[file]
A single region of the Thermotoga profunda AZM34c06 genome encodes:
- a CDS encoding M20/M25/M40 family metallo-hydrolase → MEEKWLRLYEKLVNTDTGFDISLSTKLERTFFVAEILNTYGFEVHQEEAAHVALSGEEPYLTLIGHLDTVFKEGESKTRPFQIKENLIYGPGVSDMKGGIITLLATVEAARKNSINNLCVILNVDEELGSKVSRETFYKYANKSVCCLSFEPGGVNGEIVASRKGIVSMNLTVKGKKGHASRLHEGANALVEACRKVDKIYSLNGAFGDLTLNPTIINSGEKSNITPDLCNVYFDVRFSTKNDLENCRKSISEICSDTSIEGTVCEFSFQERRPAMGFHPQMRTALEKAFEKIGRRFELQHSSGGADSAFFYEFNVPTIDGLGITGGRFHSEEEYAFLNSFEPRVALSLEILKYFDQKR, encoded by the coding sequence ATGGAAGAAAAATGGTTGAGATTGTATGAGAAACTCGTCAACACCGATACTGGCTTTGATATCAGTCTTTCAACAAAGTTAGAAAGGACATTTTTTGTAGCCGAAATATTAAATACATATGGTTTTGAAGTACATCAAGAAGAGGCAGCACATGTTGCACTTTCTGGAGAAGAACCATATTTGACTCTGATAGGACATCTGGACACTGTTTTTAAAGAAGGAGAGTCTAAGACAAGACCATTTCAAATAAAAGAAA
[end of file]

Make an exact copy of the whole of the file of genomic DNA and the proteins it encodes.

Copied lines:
A single region of the Thermotoga profunda AZM34c06 genome encodes:
- a CDS encoding M20/M25/M40 family metallo-hydrolase → MEEKWLRLYEKLVNTDTGFDISLSTKLERTFFVAEILNTYGFEVHQEEAAHVALSGEEPYLTLIGHLDTVFKEGESKTRPFQIKENLIYGPGVSDMKGGIITLLATVEAARKNSINNLCVILNVDEELGSKVSRETFYKYANKSVCCLSFEPGGVNGEIVASRKGIVSMNLTVKGKKGHASRLHEGANALVEACRKVDKIYSLNGAFGDLTLNPTIINSGEKSNITPDLCNVYFDVRFSTKNDLENCRKSISEICSDTSIEGTVCEFSFQERRPAMGFHPQMRTALEKAFEKIGRRFELQHSSGGADSAFFYEFNVPTIDGLGITGGRFHSEEEYAFLNSFEPRVALSLEILKYFDQKR, encoded by the coding sequence ATGGAAGAAAAATGGTTGAGATTGTATGAGAAACTCGTCAACACCGATACTGGCTTTGATATCAGTCTTTCAACAAAGTTAGAAAGGACATTTTTTGTAGCCGAAATATTAAATACATATGGTTTTGAAGTACATCAAGAAGAGGCAGCACATGTTGCACTTTCTGGAGAAGAACCATATTTGACTCTGATAGGACATCTGGACACTGTTTTTAAAGAAGGAGAGTCTAAGACAAGACCATTTCAAATAAAAGAAA